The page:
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The impact of impurities in the Safety Assessment of cosmetic products

As we already know, cosmetic products are strictly regulated and an expert assessment providing evidence of their safety is mandatory by the Regulation (EU) 1223/2009 to ensure the highest level of consumer safety.

As part of this assessment, it is required to evaluate whether the cosmetic product contains substances that have not been intentionally added to the formulation, and which may have an impact on its safety.

Particularly, according to the Commission Implementing Decision of 25 November 2013, the Cosmetic Product Safety Report (CPSR) is to include data on the purity of raw materials and the identification of the toxicologically relevant unintended substances. These unintended substances are known as impurities and should, therefore, be taken into account in the safety assessment of the product, as they can have a major impact on the overall toxicity of any ingredient, raw material or finished product. It is, thus, important to check the impurities profile of a substance to avoid, or at least assess, any additional risk from their presence.

The impurities present in the raw materials are inherent to the manufacturing process and are found in trace concentrations in the finished product, being in accordance with Article 17 of the Regulation. However, it should be demonstrated that these impurities have no significant toxicological relevance in the finished product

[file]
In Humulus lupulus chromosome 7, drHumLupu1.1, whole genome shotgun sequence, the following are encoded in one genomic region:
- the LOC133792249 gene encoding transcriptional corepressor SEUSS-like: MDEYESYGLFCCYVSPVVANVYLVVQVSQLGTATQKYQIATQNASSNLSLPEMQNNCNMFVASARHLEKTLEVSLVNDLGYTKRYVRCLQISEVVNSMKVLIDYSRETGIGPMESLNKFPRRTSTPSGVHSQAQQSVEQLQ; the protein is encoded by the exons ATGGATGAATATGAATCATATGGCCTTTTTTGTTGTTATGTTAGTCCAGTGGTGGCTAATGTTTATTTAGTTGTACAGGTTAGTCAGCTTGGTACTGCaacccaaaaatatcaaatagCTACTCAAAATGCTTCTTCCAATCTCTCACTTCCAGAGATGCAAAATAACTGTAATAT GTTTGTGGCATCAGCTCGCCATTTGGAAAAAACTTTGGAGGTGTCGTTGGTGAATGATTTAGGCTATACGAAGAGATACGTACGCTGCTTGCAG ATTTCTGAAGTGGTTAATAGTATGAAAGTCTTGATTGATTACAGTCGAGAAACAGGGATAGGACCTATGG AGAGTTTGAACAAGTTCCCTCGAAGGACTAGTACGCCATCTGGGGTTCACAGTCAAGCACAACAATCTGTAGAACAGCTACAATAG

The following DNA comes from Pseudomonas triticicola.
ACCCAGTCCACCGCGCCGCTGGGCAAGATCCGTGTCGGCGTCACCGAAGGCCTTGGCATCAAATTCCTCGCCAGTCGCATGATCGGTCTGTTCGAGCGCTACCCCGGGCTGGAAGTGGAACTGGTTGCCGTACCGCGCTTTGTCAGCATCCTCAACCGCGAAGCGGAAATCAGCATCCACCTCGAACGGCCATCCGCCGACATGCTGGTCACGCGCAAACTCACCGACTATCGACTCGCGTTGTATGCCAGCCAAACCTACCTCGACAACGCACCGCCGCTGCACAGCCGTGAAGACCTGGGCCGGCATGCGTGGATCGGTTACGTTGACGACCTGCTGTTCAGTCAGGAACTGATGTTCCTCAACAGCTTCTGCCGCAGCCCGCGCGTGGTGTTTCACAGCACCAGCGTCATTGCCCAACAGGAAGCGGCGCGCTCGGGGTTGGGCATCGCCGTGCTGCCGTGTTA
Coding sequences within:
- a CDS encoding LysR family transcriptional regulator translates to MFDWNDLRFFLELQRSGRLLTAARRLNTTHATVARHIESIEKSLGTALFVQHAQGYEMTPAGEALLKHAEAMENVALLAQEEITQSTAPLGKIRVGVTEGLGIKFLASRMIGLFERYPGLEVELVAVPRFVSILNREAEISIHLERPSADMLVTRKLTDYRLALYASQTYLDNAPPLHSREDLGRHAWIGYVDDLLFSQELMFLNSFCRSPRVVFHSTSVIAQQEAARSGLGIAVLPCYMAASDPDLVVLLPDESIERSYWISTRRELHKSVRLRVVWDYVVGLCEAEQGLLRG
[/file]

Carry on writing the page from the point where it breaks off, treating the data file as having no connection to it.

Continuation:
A small quantity of an unintended substance in the finished product is known as a trace. Traces are to be evaluated with regard to the safety of the finished product.

For the presence of traces of substances that are not prohibited, and for which there are no regulatory concentration limits, but which could be expected to impact consumer safety, a safety assessment needs to be carried out by the safety assessor.

When traces of prohibited substances are present, evidence of their technical unavoidability has to be provided. Nevertheless, the presence of traces of prohibited substances should be kept as low as is reasonably achievable under good manufacturing practices. In addition, the safety assessor has to decide whether their levels are toxicologically acceptable and whether the product is still safe.

In the absence of safety data from toxicological studies, the Threshold of Toxicological Concern (TTC) might be a useful tool for assessing the safety of certain impurities, namely the genotoxic and carcinogenic ones.  From it and takin into account the Systemic Exposure Dose (SED), a Margin of Exposure (MoE) can then be estimated in order to evaluate the possible impact of those impurities on human health.

How we help

At Cosmedesk, being part of our mission to be continuously improving, responding to the industry demands and always focusing on making the safety assessment of cosmetic products a faster and easier job, we have developed and included a whole new impurities section, to be possible to evaluate the safety profile of the relevant impurities, based on the TTC approach.

Join Cosmedesk and benefit from this new feature!

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